Don's maps link to Lepenski Vir Ib site, Serbia. Don's Maps has another excellent photo of the above altar stone in situ.

Ohio example with scale to compare to Serbian Mesolithic example

Link to prior posting of Ohio cupule stone suspected by Ken Johnston of incorporating Columbian mammoth imagery.  The Serbian example supports this idea by being a single hemispherical cupule on a relatively small, portable stone, with suspected zoomorphic symbolism (Serbia a fish, Ohio a mammoth) presented in a vertical display standing on a base in "correct" orientation.


06 December 2011

Washington amateur archaeologist independently describes possible two-headed sculptures as documented by Pietro Gaietto of Italy

Macario Solis, an amateur archaeologist in Washington state, has identified pieces which appear humanly worked and incorporate imagery of various types. He has independently described the same type of "two headed" sculpture form described by Pietro Gaietto of Italy as a motif dating into the very Low Palaeolithic. Macario may be identifying a "male and female" in the Janus-like opposing faces, or as Gaeitto describes, two types of hominins which may have coexisted.

Macario writes, "I call this one the "gorilla-man." This looks like an effigy with two faces, one on each end. The face on the left seems to look more masculine, and the face on the right could have been a female.

(above) 1982 illustration Copyright Pietro Gaietto, Italy.  He describes a type of Homo erectus with a wide jaw which he detects in the rock art.  The face on the left side of Mr. Solis' sculpture somewhat resembles this, or even a Paranthropus boisei.

Gaietto illustrates how these two-headed human sculptures are oriented

Mr. Solis states "This is a comparison of two effigies that have a similar appearance. The photo on the right shows an effigy with three images. On the right side you will see what I think is a female. On the left side you will see the male in profile. As I took the picture, I found another image I hadn't noticed before. Perhaps it was too small to catch, but zoomed in, you can see the small mouth of what appears to be a baby or child (you can clearly see the mouth in the highlighted area."  Mr. Solis arrived at his conclusion about two-headed figures without knowledge they had been described in portable rock art writings describing possible "old world" motifs.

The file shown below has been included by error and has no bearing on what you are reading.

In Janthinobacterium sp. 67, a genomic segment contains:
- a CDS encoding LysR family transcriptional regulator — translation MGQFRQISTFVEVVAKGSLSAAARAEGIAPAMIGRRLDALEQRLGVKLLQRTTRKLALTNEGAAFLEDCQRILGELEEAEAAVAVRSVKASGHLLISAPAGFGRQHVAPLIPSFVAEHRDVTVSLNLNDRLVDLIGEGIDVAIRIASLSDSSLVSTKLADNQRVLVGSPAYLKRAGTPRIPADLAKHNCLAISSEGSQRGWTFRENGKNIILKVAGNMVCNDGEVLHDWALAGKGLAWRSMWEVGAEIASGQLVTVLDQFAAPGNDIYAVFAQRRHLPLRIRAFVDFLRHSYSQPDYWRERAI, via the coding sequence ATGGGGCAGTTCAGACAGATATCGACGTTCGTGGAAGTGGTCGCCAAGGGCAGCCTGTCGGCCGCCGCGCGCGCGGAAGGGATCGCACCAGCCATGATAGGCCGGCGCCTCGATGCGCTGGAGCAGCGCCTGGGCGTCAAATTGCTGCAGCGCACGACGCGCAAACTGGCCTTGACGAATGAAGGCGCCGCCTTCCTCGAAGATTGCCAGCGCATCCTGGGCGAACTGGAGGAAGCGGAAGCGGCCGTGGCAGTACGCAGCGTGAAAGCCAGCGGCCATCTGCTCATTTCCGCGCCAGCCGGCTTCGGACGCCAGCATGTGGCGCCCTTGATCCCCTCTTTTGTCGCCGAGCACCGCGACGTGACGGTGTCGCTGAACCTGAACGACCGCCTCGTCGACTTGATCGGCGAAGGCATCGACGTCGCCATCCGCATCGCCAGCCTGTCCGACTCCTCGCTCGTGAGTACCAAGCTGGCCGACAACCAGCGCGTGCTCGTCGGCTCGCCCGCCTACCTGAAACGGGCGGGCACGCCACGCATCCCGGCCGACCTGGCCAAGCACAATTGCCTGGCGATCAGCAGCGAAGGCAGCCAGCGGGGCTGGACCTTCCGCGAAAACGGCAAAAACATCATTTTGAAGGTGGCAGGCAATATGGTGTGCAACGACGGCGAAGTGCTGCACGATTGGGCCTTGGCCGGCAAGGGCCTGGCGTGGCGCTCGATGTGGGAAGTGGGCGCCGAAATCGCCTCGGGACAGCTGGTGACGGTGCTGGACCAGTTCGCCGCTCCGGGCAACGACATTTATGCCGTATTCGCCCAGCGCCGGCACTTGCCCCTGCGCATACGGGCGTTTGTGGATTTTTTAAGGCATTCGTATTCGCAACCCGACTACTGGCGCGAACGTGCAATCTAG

Gaietto's web site includes this information: "Sculptures of lower and middle Paleolithic are eight types:
1) human head
2) animal head
3) human head two-faced (bold added here for emphasis)
4) animal head two-faced
5) human head joined for the neck at the head of animal
6) human head mixed to animal head
7) naked woman (Venus)
8) head of animal with human body.

The oldest type of sculpture is the human two-faced head, with absolute dating of three million years; it was produced in southern Africa by a kind of Australopithecus, a hominid preceding man.

It is important to consider that the human two-faced head is not imitation of nature, as it did not exist, but is an invention of the spiritual culture of humanity. All these eight types of sculptures appear in Lower Paleolithic and are all linked to the cult, that is to religion." - Pietro Gaeitto, Italy, Museum of the origins of man.

Link to Pietro Gaietto's Museum of the origins of man

Illustrations (c) Copyright 1982-2011 Pietro Gaietto, Museum of the origins of man (Italy), All rights reserved.


05 December 2011

Artifact has 5 sets of intersecting lines (like Xs) within its small frame

Another suspected art piece found in immediate proximity to the horse and lion figure found by Lyn Niday.  This is a Licking County, Ohio, surface find in an agriculture field by Ken Johnston. The intersecting marks are not plow marks. There are 5 "Xs" within the frame of the artifact, none on the opposite side.  A plow blade cannot be this selective and precise within a concentrated area such as this this artifact surface.  The patina of the X marks matches the overall stone so the marks were probably created before metal plow blade times which typically leave a fresher mark on the stone (as in circle).

suspect this could have been a visually narrowed Columbian Mammoth figure due to the overall mammoth shape of the stone and the treatment of a "bump" on the top of the head as seen on the upper left side of the artifact as pictured here. It is quite similar to the suspected "mammoth figure cupule stone" featured in a prior posting.

There may be more to graphics found on artifacts than first appears, as demonstrated by the work of John Feliks' "The Graphics of Bilzingsleben"